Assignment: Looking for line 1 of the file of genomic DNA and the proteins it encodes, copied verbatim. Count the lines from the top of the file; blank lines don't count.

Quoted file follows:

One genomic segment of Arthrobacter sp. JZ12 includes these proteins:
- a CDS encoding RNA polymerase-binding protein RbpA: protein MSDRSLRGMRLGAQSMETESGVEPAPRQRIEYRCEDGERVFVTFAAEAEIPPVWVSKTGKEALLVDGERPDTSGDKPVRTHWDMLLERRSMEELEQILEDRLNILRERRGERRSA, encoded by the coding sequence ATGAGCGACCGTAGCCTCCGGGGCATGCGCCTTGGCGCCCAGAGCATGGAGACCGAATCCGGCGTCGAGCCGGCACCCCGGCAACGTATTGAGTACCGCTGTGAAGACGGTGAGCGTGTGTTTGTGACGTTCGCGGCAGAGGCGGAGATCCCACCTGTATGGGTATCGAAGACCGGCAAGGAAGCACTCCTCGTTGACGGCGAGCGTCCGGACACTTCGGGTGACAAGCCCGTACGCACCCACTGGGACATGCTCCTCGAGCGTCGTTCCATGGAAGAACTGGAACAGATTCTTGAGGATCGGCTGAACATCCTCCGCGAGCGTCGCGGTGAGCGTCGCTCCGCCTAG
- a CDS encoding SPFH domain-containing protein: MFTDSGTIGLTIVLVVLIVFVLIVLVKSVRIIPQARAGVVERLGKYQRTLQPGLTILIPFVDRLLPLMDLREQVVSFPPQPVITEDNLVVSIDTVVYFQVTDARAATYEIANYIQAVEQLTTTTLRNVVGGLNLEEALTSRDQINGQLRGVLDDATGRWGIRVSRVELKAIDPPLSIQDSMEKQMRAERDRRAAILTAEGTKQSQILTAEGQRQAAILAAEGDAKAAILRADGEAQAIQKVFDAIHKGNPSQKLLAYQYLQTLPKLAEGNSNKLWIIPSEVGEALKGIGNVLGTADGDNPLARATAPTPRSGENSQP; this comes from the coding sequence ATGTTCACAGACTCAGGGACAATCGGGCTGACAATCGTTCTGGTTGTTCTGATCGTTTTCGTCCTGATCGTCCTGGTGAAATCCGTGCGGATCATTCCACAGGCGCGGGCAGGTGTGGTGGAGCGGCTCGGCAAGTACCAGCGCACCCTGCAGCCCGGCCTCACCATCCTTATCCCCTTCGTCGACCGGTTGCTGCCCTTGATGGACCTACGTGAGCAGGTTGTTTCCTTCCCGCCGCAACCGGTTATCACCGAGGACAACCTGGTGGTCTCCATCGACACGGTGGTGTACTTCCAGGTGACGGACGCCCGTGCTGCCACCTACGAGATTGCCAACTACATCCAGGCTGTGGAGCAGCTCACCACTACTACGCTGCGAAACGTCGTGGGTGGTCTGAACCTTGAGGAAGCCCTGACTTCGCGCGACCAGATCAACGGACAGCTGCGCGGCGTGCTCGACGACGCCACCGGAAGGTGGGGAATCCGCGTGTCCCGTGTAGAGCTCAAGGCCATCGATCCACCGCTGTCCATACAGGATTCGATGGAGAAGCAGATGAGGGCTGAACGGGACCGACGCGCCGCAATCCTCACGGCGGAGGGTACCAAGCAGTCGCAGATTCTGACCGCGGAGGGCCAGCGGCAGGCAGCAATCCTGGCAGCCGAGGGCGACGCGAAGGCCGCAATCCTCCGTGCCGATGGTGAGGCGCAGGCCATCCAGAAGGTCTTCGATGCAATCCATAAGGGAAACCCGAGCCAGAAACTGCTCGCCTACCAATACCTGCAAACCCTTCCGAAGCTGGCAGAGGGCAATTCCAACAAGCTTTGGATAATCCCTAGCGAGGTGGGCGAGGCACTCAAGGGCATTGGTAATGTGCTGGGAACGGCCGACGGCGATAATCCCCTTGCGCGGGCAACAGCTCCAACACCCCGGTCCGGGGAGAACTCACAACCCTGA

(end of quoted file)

One genomic segment of Arthrobacter sp. JZ12 includes these proteins: